The P3000 is two rack spaces in height and conforms to standard rack width. The case of the P3000 is unusual in its design as the rack ears and heat sinks are one-piece (per side) units that are attached to the amplifier chassis. While there are perforations in the top and bottom panels of the amplifier that allow for some ventilation of the internal circuitry, the heat sinks are essential to the operation of the P3000 since it relies upon convection cooling, shunning the use of an internal fan. The manual details the proper provisions to take, should one choose to rack mount the amplifier in order to provide adequate ventilation. In some installations an external fan may be required. The overall effect of picking up the P3000 is somewhat akin to hefting a cinder block, as the amplifier feels very solidly put together and is somewhat heavier than one would expect from its appearance.
The front panel features a lighted power switch towards the center right of the faceplate. Flanking the power switch on both sides are a series of four LED indicators, which indicate the presence of audio signal, amplifier clipping, thermal fault, and the presence of a short circuit. The LED’s are mirror imaged, but at somewhat different heights on the faceplate. On the edge of the faceplate are level potentiometers for each channel. These are calibrated (though unstepped) to perform a maximum of 15 dB of attenuation. The manual recommends leaving the level controls set to the maximum ( 0 dB attenuation) in most installations. I found this to work well with the output from my Neotek IIIc console.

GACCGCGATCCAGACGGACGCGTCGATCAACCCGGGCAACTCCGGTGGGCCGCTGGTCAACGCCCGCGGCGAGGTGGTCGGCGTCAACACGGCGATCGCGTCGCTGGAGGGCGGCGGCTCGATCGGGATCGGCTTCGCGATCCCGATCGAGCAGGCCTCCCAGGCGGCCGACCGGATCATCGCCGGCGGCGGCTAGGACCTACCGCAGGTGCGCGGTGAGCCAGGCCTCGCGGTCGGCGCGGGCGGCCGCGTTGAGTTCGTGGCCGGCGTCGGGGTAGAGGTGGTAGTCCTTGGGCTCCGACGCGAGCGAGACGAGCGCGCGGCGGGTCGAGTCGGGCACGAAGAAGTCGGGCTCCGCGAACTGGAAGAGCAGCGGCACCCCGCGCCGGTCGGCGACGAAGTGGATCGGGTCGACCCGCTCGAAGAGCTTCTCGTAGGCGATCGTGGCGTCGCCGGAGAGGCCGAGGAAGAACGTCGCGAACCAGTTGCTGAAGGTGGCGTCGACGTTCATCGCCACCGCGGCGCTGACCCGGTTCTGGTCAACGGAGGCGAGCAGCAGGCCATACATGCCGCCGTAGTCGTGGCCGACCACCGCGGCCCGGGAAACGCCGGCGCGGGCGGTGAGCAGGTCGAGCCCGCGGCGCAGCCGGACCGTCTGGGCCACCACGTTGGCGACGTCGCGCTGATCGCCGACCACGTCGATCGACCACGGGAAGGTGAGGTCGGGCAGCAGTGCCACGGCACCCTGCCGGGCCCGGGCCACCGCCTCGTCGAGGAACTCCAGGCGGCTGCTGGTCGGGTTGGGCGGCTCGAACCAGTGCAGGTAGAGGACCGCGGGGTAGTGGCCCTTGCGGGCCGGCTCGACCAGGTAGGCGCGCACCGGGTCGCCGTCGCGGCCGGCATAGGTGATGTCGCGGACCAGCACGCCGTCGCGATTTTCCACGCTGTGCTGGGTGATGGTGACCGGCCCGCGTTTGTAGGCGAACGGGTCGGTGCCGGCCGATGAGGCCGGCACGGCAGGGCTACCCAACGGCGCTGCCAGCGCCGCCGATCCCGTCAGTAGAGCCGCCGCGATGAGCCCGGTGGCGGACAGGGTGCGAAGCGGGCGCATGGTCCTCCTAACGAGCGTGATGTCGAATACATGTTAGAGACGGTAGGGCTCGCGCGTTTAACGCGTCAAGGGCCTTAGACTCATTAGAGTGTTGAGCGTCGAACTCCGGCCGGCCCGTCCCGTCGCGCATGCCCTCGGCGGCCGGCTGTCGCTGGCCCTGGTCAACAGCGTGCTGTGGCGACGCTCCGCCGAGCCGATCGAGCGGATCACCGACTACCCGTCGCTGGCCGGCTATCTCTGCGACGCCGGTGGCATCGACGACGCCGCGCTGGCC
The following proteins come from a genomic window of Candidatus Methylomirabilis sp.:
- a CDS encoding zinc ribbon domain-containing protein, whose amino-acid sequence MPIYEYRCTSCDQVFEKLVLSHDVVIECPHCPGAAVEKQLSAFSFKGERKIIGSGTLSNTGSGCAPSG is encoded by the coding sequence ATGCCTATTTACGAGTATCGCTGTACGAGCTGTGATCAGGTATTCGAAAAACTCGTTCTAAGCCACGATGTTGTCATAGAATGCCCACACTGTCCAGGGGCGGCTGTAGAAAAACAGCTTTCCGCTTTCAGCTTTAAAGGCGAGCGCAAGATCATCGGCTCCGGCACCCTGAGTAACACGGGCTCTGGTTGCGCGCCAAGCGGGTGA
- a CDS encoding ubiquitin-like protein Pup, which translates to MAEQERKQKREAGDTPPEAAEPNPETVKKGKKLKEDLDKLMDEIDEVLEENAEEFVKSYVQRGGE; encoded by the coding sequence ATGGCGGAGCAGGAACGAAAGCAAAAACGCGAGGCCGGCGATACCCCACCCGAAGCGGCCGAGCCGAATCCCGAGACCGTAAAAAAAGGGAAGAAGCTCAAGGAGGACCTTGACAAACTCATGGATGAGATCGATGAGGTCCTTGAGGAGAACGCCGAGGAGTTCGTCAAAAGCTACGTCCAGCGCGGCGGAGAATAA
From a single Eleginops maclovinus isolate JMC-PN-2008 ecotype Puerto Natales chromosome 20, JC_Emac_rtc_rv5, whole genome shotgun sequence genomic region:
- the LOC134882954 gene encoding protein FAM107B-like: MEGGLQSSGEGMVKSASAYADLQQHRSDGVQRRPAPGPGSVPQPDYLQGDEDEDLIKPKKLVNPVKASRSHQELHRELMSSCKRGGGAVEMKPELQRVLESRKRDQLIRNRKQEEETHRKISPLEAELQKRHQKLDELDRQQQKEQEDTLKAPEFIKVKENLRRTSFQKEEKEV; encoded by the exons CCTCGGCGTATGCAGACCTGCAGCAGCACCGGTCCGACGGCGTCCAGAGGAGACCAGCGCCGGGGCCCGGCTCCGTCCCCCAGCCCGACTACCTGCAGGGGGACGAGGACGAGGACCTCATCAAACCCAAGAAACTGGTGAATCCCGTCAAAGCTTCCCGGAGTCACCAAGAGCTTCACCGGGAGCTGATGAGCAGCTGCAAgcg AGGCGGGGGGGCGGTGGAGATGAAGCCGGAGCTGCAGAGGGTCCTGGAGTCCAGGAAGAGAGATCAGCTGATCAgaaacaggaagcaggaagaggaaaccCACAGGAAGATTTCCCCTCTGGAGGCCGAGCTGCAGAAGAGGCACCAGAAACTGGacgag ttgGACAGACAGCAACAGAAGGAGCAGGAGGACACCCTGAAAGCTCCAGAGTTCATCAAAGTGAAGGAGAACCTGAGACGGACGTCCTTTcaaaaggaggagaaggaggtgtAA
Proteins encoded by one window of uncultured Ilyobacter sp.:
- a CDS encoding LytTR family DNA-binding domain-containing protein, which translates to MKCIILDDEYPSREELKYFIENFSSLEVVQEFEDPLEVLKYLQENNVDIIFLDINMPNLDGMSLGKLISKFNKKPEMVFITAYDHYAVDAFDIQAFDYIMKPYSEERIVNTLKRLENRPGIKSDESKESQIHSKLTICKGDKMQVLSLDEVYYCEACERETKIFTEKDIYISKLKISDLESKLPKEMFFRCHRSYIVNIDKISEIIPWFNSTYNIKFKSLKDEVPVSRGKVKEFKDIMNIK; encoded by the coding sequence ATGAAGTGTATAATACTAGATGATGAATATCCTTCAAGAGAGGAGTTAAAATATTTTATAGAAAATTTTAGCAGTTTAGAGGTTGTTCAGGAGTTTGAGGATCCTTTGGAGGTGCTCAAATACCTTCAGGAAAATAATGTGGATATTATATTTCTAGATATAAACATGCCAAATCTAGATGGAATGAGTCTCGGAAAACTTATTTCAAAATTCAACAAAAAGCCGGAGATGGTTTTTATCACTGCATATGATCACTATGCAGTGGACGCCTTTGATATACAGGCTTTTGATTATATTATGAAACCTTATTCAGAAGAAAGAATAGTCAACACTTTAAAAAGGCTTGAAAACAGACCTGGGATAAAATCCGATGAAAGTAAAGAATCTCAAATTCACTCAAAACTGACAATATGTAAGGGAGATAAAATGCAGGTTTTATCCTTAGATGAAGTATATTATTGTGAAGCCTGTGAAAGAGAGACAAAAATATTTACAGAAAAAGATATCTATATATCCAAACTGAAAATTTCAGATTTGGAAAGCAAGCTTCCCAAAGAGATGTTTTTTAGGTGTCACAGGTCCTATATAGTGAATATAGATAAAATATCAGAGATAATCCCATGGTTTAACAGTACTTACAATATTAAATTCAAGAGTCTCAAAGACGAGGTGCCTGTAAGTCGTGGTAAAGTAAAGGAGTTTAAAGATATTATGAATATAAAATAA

The rear panel includes the now ubiquitous Neutrik dual functioning combination jacks which allow for either XLR balanced or ¼” TS or TRS unbalanced connection. Screened upon the back panel are diagrams showing the correct wiring of both types of connectors (pin 2 is hot). I wish all manufacturers would do this! Binding posts will accept up to 12 AWG wire, or banana plugs of the single or dual variety. Also on the back panel is a sliding switch to select two channel or bridged operation, a socket for a standard 3 wire power cord, and an easily accessible fuse. The weight of the amplifier is 23 pounds. The P3000 is made in the USA, and carries a five-year warranty.